Så stor effekt har indeklima på smitterisikoen på arbejdet og i skolen - Åbn

Indoor climate has such a great effect on the risk of infection at work and at school

TV2 2 September 2020

Despite the authorities' five 'good advice', researchers are still left with the question of whether it is riskiest to gather many outside, or to gather a few inside.

Which elements are decisive, what is the risk of becoming infected, or infecting someone else with the coronavirus?

A team of researchers is trying to clarify this in a new study. Here, the researchers have drawn up a color-coded chart which maps when during the working day and at school the risk of infection is greatest.

... And we might as well say it right away - the indoor climate plays a decisive role in relation to the risk of infection.

Schedule with situations in the working day and at school with the greatest risk of infection

The following table has divided situations into several categories. Among other things, it has been mapped that when many, shouting people have contact for a long time in a poorly ventilated room, this equates to a high risk of infection. A day-to-day life many are familiar with in the office, or in the classroom at school. The risk of infection, on the other hand, is lower when a few, quiet people are gathered outside for a short time.

Since there are no requirements for masks at workplaces or in schools, we show the form below if you are not wearing a mask.

The fields apply if red: highest risk, yellow: medium risk and green: lowest risk. Important to remember is that the green fields are not equal to zero, as they are simply relatively lower than the remaining colors.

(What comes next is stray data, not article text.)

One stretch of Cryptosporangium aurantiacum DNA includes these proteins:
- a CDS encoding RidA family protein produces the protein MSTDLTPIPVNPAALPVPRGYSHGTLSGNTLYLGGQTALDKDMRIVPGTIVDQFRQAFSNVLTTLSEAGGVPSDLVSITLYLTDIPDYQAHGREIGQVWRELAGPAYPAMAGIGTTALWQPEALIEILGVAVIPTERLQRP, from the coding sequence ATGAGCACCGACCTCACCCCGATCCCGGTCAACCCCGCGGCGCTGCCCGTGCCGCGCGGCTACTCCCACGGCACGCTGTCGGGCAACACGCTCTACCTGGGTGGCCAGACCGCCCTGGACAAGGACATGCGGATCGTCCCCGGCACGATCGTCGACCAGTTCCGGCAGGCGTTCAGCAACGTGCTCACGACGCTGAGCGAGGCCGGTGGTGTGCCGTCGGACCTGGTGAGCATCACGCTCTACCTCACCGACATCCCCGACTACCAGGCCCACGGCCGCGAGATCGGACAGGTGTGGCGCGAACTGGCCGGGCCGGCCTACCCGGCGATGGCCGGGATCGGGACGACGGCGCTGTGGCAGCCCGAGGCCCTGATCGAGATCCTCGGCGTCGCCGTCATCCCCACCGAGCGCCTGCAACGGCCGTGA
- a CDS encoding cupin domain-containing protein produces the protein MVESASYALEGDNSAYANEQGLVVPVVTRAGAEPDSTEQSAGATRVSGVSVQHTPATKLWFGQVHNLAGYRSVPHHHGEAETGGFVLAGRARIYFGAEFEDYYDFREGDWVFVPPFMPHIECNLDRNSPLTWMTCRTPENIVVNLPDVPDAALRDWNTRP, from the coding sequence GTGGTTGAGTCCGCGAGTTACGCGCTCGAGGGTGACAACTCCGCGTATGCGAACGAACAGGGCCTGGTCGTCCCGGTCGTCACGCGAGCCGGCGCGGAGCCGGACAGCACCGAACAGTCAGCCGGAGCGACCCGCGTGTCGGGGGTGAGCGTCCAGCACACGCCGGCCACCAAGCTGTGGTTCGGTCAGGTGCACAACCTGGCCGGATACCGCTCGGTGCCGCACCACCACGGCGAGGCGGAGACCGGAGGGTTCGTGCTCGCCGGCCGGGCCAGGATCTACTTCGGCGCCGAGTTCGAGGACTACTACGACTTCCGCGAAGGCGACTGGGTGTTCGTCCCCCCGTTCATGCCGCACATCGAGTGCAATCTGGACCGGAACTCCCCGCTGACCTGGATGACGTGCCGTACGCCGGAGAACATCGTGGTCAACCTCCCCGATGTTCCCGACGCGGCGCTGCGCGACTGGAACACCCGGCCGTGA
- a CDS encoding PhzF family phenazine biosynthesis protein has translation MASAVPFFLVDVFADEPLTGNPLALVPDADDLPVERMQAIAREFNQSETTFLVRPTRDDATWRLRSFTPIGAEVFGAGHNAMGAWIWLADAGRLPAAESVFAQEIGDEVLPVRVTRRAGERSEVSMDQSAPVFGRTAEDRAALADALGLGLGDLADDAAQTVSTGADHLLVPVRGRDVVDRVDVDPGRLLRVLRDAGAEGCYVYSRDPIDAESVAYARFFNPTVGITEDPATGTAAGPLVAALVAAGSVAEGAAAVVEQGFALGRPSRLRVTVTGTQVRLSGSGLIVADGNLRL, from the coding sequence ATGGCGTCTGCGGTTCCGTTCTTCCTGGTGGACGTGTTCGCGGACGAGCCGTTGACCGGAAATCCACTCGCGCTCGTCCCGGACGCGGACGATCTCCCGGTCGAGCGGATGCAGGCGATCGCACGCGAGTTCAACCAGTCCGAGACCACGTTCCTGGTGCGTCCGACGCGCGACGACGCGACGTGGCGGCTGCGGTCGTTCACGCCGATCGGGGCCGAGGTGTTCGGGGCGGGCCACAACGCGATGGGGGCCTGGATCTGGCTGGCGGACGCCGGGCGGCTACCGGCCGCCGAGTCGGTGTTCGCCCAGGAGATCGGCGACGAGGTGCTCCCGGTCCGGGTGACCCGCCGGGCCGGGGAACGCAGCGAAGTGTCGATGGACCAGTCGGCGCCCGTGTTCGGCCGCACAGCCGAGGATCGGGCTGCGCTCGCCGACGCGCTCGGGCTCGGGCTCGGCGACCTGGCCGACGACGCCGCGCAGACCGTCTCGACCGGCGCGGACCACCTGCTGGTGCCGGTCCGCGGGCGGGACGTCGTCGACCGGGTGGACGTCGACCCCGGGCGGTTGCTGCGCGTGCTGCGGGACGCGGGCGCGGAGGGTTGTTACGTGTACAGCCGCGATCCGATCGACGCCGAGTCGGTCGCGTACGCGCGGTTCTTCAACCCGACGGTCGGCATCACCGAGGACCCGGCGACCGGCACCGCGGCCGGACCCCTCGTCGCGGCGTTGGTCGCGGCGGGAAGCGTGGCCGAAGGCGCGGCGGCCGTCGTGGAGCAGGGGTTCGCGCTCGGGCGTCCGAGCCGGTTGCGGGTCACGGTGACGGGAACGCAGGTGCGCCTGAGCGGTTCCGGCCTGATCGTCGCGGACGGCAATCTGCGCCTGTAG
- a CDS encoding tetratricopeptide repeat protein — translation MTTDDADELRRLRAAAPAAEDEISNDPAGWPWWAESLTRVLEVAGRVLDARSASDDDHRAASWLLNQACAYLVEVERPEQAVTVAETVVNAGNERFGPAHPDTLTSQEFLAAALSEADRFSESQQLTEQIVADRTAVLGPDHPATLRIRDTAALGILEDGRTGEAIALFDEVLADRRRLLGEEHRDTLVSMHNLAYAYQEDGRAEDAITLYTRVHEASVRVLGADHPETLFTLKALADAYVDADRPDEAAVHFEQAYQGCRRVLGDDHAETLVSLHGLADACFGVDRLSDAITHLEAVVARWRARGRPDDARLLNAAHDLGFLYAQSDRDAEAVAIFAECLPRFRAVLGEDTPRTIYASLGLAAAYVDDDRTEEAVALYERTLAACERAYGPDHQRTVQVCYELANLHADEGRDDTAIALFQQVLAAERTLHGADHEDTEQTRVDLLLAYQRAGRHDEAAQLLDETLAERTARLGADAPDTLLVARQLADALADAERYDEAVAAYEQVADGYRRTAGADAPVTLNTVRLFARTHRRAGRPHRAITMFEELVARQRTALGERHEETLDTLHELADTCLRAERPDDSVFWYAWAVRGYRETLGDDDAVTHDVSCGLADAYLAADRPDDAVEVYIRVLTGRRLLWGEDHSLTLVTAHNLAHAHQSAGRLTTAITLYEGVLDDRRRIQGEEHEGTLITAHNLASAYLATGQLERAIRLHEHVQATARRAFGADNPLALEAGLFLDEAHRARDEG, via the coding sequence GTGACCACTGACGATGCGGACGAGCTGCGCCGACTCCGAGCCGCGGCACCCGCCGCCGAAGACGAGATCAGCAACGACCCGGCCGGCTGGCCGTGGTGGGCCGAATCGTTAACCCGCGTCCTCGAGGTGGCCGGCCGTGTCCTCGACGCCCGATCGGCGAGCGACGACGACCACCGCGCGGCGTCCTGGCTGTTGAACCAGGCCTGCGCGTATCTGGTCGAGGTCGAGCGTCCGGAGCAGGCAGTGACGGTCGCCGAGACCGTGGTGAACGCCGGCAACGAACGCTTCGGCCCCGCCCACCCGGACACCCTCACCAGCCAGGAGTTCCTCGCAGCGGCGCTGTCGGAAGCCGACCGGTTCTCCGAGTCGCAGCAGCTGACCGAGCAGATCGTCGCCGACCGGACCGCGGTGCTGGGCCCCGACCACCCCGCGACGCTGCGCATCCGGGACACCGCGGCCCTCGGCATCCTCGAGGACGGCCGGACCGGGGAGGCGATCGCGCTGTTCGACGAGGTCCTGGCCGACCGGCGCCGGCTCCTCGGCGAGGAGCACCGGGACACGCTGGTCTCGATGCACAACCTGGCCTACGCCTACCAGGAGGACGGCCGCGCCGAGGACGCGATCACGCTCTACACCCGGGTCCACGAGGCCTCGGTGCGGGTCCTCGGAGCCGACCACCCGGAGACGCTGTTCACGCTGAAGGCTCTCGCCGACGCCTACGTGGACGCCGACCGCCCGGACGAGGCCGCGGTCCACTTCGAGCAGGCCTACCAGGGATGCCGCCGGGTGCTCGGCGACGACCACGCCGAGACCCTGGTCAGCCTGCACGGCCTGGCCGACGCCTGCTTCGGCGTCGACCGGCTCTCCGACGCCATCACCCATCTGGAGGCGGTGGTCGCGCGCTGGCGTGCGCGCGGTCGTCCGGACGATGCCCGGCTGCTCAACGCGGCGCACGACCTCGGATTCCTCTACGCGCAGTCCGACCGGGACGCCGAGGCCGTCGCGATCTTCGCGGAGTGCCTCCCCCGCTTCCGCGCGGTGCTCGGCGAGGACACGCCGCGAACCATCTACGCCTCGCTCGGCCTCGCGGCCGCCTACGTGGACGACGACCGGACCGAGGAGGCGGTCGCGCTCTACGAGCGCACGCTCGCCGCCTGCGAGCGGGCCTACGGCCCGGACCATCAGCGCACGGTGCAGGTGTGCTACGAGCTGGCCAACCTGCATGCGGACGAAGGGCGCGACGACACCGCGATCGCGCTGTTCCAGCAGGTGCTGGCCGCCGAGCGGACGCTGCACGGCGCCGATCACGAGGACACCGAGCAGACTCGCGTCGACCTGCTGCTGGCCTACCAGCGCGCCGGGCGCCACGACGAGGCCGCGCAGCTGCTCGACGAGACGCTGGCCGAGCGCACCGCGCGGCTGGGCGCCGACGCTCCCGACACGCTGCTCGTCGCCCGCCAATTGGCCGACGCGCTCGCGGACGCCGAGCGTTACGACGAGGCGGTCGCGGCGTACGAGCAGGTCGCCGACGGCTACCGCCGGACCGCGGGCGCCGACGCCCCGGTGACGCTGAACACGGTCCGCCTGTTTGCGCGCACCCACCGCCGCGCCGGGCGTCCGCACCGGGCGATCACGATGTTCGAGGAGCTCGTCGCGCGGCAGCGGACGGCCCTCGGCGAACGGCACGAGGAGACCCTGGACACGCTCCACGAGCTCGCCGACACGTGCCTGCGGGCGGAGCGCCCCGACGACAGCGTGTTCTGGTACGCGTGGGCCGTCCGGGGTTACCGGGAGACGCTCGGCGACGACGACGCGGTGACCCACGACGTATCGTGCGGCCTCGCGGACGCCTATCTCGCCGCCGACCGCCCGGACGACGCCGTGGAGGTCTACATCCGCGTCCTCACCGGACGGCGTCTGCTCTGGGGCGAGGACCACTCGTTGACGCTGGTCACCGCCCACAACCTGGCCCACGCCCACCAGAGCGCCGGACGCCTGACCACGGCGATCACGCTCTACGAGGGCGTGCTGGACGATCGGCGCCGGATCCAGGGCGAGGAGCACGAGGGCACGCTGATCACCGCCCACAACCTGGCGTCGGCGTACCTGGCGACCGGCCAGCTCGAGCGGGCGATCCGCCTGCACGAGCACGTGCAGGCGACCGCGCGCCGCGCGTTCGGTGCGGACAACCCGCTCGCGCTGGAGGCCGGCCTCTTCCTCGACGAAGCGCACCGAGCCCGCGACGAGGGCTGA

Risk of infection due to poor ventilation

A very clear reason for increased risk of infection

It is very clear that a poorly ventilated room always has a very negative impact on the risk of infection in the workplace or at school.

There is a very clear reason why the scheme is ranked in relation to the degree of ventilation in the room.

We humans secrete small microscopic droplets when we cough and sneeze - but also when we speak, shout or sing. Therefore, it is also being investigated right now whether the coronavirus is in fact airborne.

The reason why the poor indoor climate increases the risk of infection

The video below shows a simulation of the microdroplets, during a cough, and shows how long the droplets and bacteria from a cough can hang in the air, in a poorly ventilated room.

Danish researchers and professors also believe that the Danish Health Authority has left out an important piece of advice for the Danes. A situation 'that is very problematic'. The Danes have not been advised to ventilate. Open the windows, supply fresh air to closed rooms - this reduces the risk of infection via the droplet particles. Read the entire post here.

Fighting to expand the five 'good tips'

At Open, we fight to give Danes easier access to fresh air in confined spaces and thus reduce the risk of infection - by making the indoor climate visual.

We have rethought the indoor climate from scratch and created a simple, intuitive, plug and play solution that everyone understands, THE CLOUD . All schools and offices' way to a healthy and prosperous working day, with a lower risk of infection.

The CLOUD lights up blue when the indoor climate in the room is good, and changes to red when the indoor climate is bad. The red light is a sign to open the windows and doors to get fresh air into the room. After sufficient venting, the CLOUD changes back to blue.

In Open, we will expand the authorities' five 'good advice' to include the sixth advice:

6) The Danes should ventilate more at workplaces and schools to reduce the risk of infection.


Documented effect

With the support of Realdania, we have carried out a test of the CLOUD. The mid-term results show that with SKYEN you can almost eliminate the bad indoor climate.
Read along here.
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